If you are a creditor of an insolvent company, it is important to understand how asset realisations will be distributed. This quick guide helps to explain the order in which creditors will be paid.
In this article, we look at the “insolvency waterfall”: how asset realisations are distributed in any insolvency process.
What happens when a company goes into administration?
When a company goes into administration or liquidation, one of the primary functions of an insolvency practitioner is to realise the company’s assets and distribute those assets to the company’s creditors. But how does the insolvency practitioner decide who to distribute the assets to first? It all depends on where the creditor sits within the ‘insolvency hierarchy’.
Fixed charge creditors
At the top of the insolvency hierarchy are fixed charge creditors. A fixed charge is a form of security that is attached to a specific asset or a specific class of assets which are not usually sold in the company’s ordinary course of business. Examples include security over property, large plant/ machinery and vehicles.
The proceeds of the fixed charge assets must first be used to pay the fixed charge creditors. However, all proper costs, charges and expenses reasonably incurred in the preservation and realisation of the assets (including the insolvency practitioner’s remuneration) may be deducted before the proceeds are paid to the fixed charge creditors.
Fixed charges rank in priority according to the date of their creation, subject to any deed of priority that may have been entered into between two or more fixed charge creditors. Therefore, if there are several fixed charge creditors, the insolvency practitioner will distribute the proceeds of the fixed charge assets to the fixed charge creditors in the order of priority of the charges. However, an insolvency practitioner cannot realise these assets and distribute the proceeds without the consent of the fixed charge creditors.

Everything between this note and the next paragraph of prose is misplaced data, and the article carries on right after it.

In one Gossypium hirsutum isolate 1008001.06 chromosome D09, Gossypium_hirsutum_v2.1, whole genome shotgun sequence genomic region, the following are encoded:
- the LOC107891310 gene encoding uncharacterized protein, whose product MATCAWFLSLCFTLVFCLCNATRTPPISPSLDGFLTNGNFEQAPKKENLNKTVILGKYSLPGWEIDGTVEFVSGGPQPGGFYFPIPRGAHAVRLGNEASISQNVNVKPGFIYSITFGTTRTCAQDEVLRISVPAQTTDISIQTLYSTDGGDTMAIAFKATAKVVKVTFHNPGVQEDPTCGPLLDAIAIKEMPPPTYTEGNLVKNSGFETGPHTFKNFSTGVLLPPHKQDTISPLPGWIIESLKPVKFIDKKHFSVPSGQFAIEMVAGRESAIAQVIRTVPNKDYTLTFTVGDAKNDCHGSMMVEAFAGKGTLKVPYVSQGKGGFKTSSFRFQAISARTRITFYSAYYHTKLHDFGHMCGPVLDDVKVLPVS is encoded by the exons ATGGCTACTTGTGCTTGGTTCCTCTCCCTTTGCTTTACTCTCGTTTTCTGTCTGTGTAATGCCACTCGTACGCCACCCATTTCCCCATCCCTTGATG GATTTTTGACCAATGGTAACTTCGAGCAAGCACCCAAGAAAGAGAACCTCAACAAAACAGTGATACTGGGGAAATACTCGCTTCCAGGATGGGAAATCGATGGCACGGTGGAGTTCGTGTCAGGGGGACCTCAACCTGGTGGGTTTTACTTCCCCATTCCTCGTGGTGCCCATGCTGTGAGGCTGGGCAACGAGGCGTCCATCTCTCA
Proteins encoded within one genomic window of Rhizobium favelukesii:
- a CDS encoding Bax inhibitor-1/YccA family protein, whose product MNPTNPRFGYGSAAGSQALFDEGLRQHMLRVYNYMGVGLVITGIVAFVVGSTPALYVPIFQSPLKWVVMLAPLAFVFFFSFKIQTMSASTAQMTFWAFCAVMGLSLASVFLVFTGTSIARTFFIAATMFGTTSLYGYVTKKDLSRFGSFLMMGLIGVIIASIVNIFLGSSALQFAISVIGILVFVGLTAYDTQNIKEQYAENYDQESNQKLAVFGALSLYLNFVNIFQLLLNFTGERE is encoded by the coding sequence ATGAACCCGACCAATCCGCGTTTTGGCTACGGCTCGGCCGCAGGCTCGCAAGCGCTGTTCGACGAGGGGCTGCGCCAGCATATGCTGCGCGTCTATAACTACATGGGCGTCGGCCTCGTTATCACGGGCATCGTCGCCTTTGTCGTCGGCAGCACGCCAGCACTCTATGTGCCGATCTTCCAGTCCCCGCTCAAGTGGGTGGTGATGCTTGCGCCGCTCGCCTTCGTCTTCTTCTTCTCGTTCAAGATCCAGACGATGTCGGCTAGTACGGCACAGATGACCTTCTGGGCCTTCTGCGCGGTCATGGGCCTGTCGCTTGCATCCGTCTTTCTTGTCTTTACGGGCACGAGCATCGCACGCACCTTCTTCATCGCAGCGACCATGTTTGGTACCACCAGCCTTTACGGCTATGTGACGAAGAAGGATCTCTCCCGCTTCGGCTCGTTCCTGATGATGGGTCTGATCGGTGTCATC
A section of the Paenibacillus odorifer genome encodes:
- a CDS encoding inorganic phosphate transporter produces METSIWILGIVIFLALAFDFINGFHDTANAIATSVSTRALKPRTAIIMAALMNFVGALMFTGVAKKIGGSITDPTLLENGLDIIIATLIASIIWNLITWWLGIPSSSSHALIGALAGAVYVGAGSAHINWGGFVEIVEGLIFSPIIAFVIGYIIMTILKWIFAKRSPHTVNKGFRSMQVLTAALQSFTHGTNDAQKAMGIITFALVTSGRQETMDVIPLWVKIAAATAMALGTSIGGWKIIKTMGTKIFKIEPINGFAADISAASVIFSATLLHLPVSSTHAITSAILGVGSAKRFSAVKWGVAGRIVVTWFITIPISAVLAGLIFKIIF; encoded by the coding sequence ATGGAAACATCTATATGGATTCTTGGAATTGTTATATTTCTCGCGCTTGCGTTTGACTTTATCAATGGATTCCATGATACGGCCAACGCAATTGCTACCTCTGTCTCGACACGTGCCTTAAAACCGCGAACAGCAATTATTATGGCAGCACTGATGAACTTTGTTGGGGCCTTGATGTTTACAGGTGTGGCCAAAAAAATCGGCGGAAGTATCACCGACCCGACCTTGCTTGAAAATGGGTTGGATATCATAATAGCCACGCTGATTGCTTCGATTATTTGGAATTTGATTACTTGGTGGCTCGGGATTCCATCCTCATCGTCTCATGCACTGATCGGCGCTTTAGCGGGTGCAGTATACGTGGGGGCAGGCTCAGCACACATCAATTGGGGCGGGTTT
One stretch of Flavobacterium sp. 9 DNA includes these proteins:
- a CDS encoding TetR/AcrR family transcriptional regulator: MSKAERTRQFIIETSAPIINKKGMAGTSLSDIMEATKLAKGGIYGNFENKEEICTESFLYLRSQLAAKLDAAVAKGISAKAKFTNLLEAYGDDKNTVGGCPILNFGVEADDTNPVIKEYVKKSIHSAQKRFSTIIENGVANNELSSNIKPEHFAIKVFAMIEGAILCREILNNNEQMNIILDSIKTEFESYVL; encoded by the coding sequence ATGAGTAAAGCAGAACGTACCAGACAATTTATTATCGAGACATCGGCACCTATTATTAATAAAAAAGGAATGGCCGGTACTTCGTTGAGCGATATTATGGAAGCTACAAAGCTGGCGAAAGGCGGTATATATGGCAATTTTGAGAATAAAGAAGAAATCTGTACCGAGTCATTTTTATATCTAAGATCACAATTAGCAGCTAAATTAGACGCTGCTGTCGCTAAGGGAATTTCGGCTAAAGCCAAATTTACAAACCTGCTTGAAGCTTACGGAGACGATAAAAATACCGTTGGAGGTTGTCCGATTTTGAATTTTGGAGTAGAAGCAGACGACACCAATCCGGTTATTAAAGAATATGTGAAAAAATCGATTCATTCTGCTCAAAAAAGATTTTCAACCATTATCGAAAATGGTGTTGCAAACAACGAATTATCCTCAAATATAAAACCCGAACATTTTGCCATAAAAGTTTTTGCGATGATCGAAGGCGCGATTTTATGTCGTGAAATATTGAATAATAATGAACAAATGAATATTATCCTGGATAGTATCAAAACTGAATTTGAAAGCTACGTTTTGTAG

If the proceeds are not sufficient to discharge the whole debt, any unpaid fixed charge creditors will be classed as unsecured creditors in respect of the outstanding debt. Alternatively, any surplus will flow back into the insolvency estate.
Priority pre-moratorium debts and moratorium debts
In June 2020, a new moratorium process (the moratorium) was introduced. The moratorium provides a short breathing space for financially distressed companies, as it prevents certain creditors taking enforcement action. However, it is only available to companies where it is likely to result in the rescue of the company. If, within 12 weeks of the end of the moratorium, a company goes into administration or liquidation, then all priority pre-moratorium debts and moratorium debts obtain ‘super priority’. They will rank second in the insolvency hierarchy.
Broadly, moratorium debts are debts which are incurred during the moratorium or after the moratorium in connection with an obligation incurred during the moratorium.
Priority pre-moratorium debts are a limited category of specific debts which were incurred before the moratorium but not paid; for example a debt payable in respect of goods and services supplied during the moratorium or rent falling due during the moratorium.
Expenses of the insolvency